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Introducing Ritual, Religion and the Roman Wall

An introduction to the week's activities and looking at the religion, cults and rituals of the varied populations around the Wall worked.
Welcome back. This week we’re going to be studying ritual, religion, and the Roman Wall. Now in 1735, a nine-year-old girl discovered a remarkable silver object in the river bank of the River Tyne at Corbridge. The silver object– and we’ve got a replica of it here– is known today as the Corbridge Lanx. “Lanx” is Latin for “tray,” although how in fact this object was originally used we’re not actually sure. But what’s very striking about the lanx is its decoration. It is full of stock mythological imagery. And much of this would be familiar to anyone who knows a little bit about the gods of Rome. We have here, on the left-hand side, the goddess Artemis, known to the Romans as Diana.
And you can see here her hunting bow. There’s an arrow there, a hunting dog, and a luckless stag. Next to her, Athena, known to the Romans as Minerva. And you can see here the helmet and the Gorgon on the breast plate– distinctive features of that deity. And over on the far right-hand side we have the god Apollo with his lyre and the griffin– an animal often accompanying Apollo in art. The two figures in the centre are rather harder to actually identify with conviction. But the general consensus is we’re probably looking at Leto– the mother of Artemis and Apollo– and Ortygia, a woman who was transformed into the island of Delos.
And in fact, the imagery here points to this being associated with the sanctuary of Apollo on the Greek island of Delos. Now, that association with the figures is reinforced with a stylised shrine building and two altars. Altars are an essential part of ritual in the cult landscapes of the Roman Empire. How the lanx got into to the bank of the River Tyne we’ll never know, although we are aware that a couple of other pieces of silver were found in the vicinity in the 18th century. What we can say, though, is that this is a fourth-century piece, and it’s the kind of thing that we might reasonably imagine in the house of a wealthy official about this time.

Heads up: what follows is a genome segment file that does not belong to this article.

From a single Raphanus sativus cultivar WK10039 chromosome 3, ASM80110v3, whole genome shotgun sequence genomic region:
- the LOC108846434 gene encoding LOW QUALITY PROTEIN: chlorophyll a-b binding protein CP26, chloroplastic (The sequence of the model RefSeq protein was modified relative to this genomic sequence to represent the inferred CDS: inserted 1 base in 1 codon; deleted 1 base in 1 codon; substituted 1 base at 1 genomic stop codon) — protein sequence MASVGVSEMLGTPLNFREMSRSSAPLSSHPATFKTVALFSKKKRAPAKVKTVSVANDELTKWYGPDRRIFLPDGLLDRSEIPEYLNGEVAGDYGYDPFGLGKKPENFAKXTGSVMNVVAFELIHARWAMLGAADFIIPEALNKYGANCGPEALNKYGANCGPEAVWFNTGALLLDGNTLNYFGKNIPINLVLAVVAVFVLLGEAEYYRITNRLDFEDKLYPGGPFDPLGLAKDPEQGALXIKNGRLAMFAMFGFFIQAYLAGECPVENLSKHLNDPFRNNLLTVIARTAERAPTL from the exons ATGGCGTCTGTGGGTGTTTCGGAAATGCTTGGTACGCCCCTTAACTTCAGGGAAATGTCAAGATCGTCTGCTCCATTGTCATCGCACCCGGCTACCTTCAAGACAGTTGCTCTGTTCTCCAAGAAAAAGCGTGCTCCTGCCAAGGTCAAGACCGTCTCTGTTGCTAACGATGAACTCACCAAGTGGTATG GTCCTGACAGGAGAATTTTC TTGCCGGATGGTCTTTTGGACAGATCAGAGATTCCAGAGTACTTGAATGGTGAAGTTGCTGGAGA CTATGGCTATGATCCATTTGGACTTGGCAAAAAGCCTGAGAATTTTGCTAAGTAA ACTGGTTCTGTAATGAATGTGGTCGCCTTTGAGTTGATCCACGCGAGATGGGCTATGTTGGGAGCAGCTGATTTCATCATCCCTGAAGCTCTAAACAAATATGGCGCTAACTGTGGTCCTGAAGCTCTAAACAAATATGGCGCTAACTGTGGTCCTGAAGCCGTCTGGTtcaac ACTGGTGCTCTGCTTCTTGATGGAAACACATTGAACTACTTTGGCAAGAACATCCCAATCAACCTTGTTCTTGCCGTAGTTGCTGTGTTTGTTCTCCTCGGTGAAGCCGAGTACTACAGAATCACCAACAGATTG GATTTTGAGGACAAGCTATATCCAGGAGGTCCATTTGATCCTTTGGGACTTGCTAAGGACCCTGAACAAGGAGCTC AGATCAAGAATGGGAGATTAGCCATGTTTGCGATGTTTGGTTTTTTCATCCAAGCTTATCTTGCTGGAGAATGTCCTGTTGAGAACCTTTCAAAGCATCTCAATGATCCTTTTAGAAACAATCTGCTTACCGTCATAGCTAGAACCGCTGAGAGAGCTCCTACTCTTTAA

Indeed it’s the kind of setting that we’ll be visualising when we do our dining seminar next week. But what’s interesting about this period is that, of course, by the latter part of the fourth century, Christianity was very widely accepted in official quarters in the Roman world. So how would this pagan iconography have sat alongside that? Well, that raises interesting questions on the use of religious symbolism and the changing patterns in ritual and religion that were taking place on the frontier. An interesting point here, of course, is that by the fourth century, Christianity had been widely adopted– certainly in official circles. And this raises the question of how this silver would have been received, presented, and used in that cultural milieu.
This week, we’ll be looking at ritual and religion in the Roman Wall Zone. We’ll be looking at how deities were depicted– not just these more classically familiar deities, but a whole range of local, indigenous deities which come from quite different traditions. We’ll look at the process of religious syncretism, whereby ideas of different origin come together and inform one another. And we’ll also be looking at the ways in which worship was conducted. We’ll be looking at altars such as these and learning how to read them, understanding what their message was. Finally, we’ll look at Christianity– Christianity as it emerges, an increasingly important force in the Wall Zone. We’ll be joined by my colleagues Dr.
Jane Webster and Lindsay Allason-Jones to discuss some of the most familiar and some of the most unusual pieces of religious art from the frontier zone.
This week we will be examining ritual and religion as practised on and around Hadrian’s Wall, some of which may appear very exotic and mysterious.
As with all the other elements we study on this course, the rituals and religions of the Wall testify both to a cosmopolitan population and dynamic change. When the Wall was built, Roman society was firmly polytheistic, open to belief in many gods, but by the end our period, the early fifth century AD, Christianity had become the dominant religion amongst imperial officials and across much of the empire.
This week, we learn how to read the archaeological and textual evidence for religious practice and discuss how close we can ever hope to get to the religious experience of those in the frontier communities of Roman Britain. On our journey we will encounter classical deities whose names are still familiar even today, mysterious gods and goddesses (including some that are known only from the Wall) and early evidence for Christianity in Britain.
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Hadrian's Wall: Life on the Roman Frontier

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